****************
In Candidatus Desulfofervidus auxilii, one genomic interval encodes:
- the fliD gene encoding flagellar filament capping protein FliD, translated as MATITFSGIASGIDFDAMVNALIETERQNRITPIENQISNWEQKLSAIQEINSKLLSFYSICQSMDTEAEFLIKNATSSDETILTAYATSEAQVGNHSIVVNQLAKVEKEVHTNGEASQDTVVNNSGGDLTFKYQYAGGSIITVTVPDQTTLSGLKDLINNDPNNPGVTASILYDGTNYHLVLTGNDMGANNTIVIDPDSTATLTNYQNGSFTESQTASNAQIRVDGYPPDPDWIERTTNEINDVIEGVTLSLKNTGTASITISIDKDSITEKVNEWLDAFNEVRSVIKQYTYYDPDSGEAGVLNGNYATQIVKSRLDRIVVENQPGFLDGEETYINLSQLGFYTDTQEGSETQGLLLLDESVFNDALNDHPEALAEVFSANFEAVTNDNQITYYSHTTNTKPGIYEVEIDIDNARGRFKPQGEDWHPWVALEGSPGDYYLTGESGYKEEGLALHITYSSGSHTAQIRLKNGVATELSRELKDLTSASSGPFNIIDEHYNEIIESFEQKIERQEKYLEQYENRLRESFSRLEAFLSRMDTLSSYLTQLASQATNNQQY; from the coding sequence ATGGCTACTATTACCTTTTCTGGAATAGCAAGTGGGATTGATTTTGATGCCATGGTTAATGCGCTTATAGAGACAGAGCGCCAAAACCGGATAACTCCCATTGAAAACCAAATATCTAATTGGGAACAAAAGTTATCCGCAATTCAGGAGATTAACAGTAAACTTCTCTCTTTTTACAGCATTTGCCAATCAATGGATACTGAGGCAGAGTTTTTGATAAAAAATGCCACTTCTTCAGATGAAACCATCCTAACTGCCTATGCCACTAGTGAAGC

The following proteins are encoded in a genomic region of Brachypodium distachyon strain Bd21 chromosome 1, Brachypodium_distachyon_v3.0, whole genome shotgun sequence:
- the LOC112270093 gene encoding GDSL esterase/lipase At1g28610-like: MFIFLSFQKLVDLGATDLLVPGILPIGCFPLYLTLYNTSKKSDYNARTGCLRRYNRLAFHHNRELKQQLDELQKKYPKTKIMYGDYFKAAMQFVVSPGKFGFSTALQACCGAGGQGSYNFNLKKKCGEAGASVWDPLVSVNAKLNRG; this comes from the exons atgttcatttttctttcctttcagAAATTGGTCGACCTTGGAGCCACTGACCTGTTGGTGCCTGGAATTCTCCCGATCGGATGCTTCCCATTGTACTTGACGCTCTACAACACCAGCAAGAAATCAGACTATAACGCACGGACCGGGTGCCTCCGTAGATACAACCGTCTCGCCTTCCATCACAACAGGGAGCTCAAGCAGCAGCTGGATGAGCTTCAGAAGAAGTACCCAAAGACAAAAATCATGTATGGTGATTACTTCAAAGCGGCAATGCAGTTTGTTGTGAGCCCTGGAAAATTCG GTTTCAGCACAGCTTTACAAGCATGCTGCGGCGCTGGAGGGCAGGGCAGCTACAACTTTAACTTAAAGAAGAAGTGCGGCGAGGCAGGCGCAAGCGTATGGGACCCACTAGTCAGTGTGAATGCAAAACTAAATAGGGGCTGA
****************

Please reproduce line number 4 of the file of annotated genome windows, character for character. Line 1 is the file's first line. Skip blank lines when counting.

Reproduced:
- the LOC112270093 gene encoding GDSL esterase/lipase At1g28610-like: MFIFLSFQKLVDLGATDLLVPGILPIGCFPLYLTLYNTSKKSDYNARTGCLRRYNRLAFHHNRELKQQLDELQKKYPKTKIMYGDYFKAAMQFVVSPGKFGFSTALQACCGAGGQGSYNFNLKKKCGEAGASVWDPLVSVNAKLNRG; this comes from the exons atgttcatttttctttcctttcagAAATTGGTCGACCTTGGAGCCACTGACCTGTTGGTGCCTGGAATTCTCCCGATCGGATGCTTCCCATTGTACTTGACGCTCTACAACACCAGCAAGAAATCAGACTATAACGCACGGACCGGGTGCCTCCGTAGATACAACCGTCTCGCCTTCCATCACAACAGGGAGCTCAAGCAGCAGCTGGATGAGCTTCAGAAGAAGTACCCAAAGACAAAAATCATGTATGGTGATTACTTCAAAGCGGCAATGCAGTTTGTTGTGAGCCCTGGAAAATTCG GTTTCAGCACAGCTTTACAAGCATGCTGCGGCGCTGGAGGGCAGGGCAGCTACAACTTTAACTTAAAGAAGAAGTGCGGCGAGGCAGGCGCAAGCGTATGGGACCCACTAGTCAGTGTGAATGCAAAACTAAATAGGGGCTGA